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I Called Him Morgan is more of a ‘true tragedy’ than a ‘true crime’ documentary. Director Kasper Collin’s second documentary feature tells the story of jazz trumpeter Lee Morgan, who was killed at the age of 33 by his wife Helen. Collin gracefully weaves together the Morgans’ painfully human tale with the history of jazz and Blue Note records, focusing on their differing backgrounds, struggles and lifestyles. The multiple moving parts of I Called Him Morgan come together to paint truthful and moving portraits of these two figures; making them people instead of myths.

Archive footage is expertly deployed, with select recordings of Morgan’s performances helping to tell the story as much as the testimonials of his friends and fellow musicians, and his killer/wife. The interviews are uninterrupted by questions, and appear more as deeply personal stream-of-consciousness anecdotes. Much of the archive material consists of photographs taken by acquaintances; the core interview, Helen’s final interview before her death in 1996, was conducted by her teacher. Morgan’s music is given a melancholic edge, much of the film appearing as a celebration of an artist who is posthumously threatened with fading into obscurity.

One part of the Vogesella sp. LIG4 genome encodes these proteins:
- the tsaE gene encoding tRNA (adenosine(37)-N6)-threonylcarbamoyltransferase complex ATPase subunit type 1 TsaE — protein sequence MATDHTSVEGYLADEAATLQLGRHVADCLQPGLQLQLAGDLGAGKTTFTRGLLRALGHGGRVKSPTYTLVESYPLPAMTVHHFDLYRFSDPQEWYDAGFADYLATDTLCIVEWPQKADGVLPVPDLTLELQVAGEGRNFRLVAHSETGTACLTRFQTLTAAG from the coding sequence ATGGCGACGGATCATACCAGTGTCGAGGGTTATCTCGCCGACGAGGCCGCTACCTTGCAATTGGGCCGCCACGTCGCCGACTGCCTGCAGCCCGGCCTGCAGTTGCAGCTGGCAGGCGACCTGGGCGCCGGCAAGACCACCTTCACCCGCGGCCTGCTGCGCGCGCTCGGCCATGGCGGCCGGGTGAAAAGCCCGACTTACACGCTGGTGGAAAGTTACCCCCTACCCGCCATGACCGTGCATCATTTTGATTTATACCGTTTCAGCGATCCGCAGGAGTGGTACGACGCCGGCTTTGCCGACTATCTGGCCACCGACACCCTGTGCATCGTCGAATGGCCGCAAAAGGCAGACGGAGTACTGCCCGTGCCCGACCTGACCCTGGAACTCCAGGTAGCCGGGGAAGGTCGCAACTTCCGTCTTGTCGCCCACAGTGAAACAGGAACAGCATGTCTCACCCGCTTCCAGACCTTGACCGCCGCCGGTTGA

While I Called Him Morgan has a dramatic hook that a lot of true-crime documentaries crave, it shows no interest in painting Helen as a villain, or a grand tragic figure. Helen is a fundamentally decent and normal human being who made a mistake, and the film slowly brings us to this conclusion practically without reenactment.

Restrained and elegantly told, I Called Him Morgan defies the typical style of true-crime tales. A touching and poetic portrait of a pair of imperfect people, forever transformed by the vices of success, the big city and other all-too-human temptations.



DIRECTOR: Kasper Collin

WRITER: Kasper Collin

SYNOPSIS: A documentary about jazz trumpeter Lee Morgan and his wife.